Breast Cancer Awareness Month: Picking the Right Products

Today marks the beginning of Breast Cancer Awareness Month and you’ll find all kinds of products on shelves with a pink ribbon to indicate that the company is donating a portion of proceeds to groups that support the cause by helping victims of the disease and/or researchers working for a cure. Here’s my buyer-beware, buzz-kill plea: be mindful of beauty products with the pink ribbon because many of them actually contain carcinogens. Seriously. Of course it’s good to give credit where it’s due and to be grateful for companies with big bucks that are donating money to the cause, but it’s a shame that some of these companies are aware of dangers (or possible dangers) of chemicals in their products and continue to use them, putting the public at risk. Luckily, there are pink-ribboned products made with safer ingredients, like the lip gloss pictured, from one of my favorite beauty lines. Jane Iredale has been in the mineral makeup market for years and formulates products without harsh and hazardous chemicals. You can investigate the safety of other personal are products at the Skin Deep database and, as always, find more no the subject at the Campaign for Safe Cosmetics website.

Nailing It: Picking the Right Polish

Nailing ItOriginally published on the Care2 website.

I skimmed the L.A. Times story in Sunday’s paper with interest: a new nail salon was opened that sounded like my kinda place. The structure was described as “eco-friendly,” “a completely green structure” and a “safe environment.” Fantastic, I thought. Finally.

But I noted that it was an OPI nail salon and I had long ago stopped using nail products by OPI. When I learned about the dangers of nail polish a few years ago, I began to bring my own toxic-free products with me to nail salons. Then I began to go to salons less frequently because of the fumes I had to inhale while inside those walls (wondering every time I sat in the chair about how the health of the nail technician could be compromised). OPI is a nail salon favorite but I read that the company was reportedly reluctant to remove the big, bad three chemicals found in nail products: formaldehyde, toluene, and dibutyl phthalate (DBP). For several years, experts have identified these three chemicals, commonly used in nail polish, as harmful; formaldehyde is a known carcinogen as well as a skin and respiratory irritant, while toluene and DBP are known or suspected reproductive developmental toxins.

The European Union (EU) has banned the use of these three ingredients in nail (and other) products and I had heard that OPI complied with the EU rules for the products they made for overseas sales—but they continued to use the chemicals in U.S. products. Hold on. Now OPI was getting attention for its new eco-friendly salon? This felt like a case of “green-washing” to me, with OPI riding the environmental wave. Fitting a building with solar panels or stocking your bathroom with Seventh Generation toilet paper does not make a company green. What about the nail polish with the toxic chemicals?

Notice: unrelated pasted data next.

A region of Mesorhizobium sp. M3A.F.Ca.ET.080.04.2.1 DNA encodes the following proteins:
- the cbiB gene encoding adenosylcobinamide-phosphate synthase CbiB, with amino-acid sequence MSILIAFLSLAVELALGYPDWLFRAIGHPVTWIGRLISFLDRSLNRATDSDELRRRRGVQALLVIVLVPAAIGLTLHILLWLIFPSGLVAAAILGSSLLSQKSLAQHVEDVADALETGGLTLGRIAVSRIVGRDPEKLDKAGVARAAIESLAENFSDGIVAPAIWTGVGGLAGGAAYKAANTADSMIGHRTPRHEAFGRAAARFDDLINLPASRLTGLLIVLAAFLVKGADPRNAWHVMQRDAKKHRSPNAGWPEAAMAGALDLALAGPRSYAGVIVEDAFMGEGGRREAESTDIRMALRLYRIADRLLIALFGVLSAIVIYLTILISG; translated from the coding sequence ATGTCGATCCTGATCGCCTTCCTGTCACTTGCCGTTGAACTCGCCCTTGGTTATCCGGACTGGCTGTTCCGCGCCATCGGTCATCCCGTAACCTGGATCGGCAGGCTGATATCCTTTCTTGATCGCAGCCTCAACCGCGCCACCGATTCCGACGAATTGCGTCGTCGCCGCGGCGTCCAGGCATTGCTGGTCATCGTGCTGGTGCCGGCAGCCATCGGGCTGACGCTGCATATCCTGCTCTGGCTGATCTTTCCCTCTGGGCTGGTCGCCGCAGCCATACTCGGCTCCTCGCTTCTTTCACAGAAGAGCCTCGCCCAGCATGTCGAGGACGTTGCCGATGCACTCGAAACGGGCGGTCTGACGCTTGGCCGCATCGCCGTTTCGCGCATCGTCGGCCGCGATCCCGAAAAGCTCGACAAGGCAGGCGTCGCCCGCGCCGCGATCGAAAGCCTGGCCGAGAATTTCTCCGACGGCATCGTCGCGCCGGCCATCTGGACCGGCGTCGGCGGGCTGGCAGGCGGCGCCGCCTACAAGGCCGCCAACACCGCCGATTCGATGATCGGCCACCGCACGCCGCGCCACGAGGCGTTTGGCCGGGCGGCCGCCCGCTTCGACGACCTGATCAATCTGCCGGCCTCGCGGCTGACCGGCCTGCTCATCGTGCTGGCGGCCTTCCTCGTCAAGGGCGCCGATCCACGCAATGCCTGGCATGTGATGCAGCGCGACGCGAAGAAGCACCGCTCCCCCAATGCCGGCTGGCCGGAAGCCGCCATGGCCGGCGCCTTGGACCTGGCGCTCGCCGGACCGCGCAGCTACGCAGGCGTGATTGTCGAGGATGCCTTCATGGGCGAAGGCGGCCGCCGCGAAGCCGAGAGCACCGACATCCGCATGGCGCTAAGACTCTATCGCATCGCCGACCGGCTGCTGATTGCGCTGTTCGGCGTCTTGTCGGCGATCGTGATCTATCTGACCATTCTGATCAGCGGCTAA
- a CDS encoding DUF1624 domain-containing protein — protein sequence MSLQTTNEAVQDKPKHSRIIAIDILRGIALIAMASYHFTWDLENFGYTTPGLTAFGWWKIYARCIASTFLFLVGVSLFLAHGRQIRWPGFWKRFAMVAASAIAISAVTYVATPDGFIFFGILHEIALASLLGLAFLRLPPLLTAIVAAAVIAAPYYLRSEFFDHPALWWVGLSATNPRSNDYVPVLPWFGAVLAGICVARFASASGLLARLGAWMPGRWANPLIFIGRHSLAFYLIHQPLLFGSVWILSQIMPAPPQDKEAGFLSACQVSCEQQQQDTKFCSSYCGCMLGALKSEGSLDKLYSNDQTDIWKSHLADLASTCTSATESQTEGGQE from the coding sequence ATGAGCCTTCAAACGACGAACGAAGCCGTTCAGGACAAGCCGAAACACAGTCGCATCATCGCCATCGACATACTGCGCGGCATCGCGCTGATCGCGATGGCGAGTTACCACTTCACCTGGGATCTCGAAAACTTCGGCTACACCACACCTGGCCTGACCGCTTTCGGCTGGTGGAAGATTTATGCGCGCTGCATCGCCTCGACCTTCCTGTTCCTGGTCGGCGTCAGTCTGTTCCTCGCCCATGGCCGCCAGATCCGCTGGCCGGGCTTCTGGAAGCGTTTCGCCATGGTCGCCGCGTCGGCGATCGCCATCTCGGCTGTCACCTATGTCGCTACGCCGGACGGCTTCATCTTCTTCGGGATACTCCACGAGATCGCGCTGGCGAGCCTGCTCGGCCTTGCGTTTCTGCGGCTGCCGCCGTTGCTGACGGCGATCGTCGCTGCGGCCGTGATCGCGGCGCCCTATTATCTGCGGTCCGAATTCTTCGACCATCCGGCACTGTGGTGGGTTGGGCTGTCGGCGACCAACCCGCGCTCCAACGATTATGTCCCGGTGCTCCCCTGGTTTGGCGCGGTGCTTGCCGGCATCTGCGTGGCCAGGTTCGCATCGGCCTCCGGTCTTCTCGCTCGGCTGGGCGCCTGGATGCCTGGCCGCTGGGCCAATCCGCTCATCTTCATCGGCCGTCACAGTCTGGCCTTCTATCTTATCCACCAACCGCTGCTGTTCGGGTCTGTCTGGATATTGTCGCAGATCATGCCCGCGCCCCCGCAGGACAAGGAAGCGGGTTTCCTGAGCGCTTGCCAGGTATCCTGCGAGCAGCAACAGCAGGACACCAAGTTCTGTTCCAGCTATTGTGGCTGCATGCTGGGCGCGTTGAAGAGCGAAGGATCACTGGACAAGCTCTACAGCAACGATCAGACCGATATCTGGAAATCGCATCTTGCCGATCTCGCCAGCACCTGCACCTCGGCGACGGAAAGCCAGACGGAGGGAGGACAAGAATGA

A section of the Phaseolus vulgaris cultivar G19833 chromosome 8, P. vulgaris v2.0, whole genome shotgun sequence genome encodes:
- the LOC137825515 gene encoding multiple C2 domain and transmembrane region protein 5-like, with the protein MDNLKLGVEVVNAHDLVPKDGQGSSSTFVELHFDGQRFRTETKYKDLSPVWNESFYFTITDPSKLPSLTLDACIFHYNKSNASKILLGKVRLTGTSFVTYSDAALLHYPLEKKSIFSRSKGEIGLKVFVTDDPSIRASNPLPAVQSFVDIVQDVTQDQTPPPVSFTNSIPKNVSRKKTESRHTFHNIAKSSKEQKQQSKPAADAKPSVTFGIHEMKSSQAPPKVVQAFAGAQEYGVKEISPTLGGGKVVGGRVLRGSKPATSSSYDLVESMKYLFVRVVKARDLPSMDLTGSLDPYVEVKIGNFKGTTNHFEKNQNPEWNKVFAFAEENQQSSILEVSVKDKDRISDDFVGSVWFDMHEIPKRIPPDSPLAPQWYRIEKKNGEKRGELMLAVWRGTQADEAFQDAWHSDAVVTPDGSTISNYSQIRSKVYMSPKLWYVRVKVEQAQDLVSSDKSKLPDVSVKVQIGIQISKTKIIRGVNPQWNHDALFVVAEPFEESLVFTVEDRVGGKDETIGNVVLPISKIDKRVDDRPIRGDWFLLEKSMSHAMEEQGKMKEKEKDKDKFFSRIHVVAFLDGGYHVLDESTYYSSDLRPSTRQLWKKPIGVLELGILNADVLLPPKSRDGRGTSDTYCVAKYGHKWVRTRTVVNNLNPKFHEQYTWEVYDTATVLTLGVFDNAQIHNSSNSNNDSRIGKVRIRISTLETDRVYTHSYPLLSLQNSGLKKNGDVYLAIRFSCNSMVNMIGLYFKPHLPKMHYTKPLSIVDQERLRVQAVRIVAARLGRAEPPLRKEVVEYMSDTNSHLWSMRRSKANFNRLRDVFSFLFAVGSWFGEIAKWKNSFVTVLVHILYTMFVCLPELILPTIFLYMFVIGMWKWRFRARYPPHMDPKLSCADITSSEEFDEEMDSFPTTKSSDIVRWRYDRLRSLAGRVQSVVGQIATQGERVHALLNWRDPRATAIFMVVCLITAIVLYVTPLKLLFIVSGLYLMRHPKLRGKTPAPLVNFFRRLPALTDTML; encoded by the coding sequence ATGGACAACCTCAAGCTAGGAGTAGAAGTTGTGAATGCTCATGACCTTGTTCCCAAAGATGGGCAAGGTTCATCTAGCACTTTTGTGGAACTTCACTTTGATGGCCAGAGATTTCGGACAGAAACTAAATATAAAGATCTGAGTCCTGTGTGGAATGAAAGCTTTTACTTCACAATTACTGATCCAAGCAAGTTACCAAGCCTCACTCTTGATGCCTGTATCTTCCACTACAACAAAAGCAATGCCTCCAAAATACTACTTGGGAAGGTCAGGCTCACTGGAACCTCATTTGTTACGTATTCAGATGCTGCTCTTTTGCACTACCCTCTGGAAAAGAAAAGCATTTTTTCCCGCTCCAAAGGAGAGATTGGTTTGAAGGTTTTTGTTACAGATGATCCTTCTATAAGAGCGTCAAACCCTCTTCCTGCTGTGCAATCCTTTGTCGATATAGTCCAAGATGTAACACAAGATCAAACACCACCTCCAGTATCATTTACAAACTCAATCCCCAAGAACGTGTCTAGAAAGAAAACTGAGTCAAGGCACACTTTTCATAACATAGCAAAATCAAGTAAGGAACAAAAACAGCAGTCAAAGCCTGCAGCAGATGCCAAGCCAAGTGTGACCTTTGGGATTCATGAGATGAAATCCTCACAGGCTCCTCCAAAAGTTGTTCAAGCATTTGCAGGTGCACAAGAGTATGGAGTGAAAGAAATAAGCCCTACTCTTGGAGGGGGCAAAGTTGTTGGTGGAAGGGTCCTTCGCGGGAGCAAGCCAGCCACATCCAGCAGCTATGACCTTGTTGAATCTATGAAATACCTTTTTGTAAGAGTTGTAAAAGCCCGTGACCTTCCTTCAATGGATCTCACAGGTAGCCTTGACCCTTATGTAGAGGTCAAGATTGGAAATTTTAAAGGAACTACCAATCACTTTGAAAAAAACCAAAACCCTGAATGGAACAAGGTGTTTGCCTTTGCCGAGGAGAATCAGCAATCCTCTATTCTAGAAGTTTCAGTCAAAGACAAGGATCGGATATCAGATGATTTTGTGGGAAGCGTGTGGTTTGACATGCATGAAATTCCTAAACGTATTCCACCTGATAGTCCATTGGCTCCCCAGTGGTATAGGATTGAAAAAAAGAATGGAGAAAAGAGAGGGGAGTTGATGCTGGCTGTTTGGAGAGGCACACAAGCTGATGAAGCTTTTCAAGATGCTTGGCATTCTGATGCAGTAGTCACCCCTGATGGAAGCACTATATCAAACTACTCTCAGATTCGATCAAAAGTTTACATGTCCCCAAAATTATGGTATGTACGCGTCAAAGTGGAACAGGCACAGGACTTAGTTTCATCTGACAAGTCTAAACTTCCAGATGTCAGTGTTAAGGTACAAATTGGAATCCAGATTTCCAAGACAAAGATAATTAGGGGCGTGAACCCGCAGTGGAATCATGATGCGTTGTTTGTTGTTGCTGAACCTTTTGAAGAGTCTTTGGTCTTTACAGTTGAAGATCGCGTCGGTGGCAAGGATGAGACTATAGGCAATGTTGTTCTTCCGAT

The Campaign for Safe Cosmetics targeted the company, along with many others, imploring them to make changes to their products and I went online to find that OPI finally decided to reformulate its products to eliminate these ingredients. The L.A. Times story quoted someone from OPI as saying that because they’re a chemical company, they felt they should give back. I’d never want to fault someone for doing the right thing and I like to give credit to those who see the light, but I’d much rather give my business to companies that don’t make me think twice. Luckily, there are better choices out there—and more every day. Find some of them here.

Toxic Tub Time: Time to Wipe Away the Suds

Originally published on the Care2 website.

I found out this week that a friend is expecting her first child. Kay knows that I’m an enthusiastic “greenie,” and in the last year she’s asked me at various times about what kind of nail products I’d recommend, what kind of deodorant, what kind of shampoo. I am not shy about these opportunities and I always provide the website address for the Campaign for Safe Cosmetics, the organization I counted on when I greened my own makeup bag a few years ago. When Kay complimented me on a fragrance recently, I revealed it was from a perfumer who uses organic essential oils and who advocates against the use of anything artificial and then I went on to tell her about how most commercial fragrances are filled with harmful or potentially harmful ingredients. I will delicately offer unsolicited advice to friends about beauty products on occasion, being careful to not offend choices they’ve made. But when a friend opens the door for me by asking, I take the podium.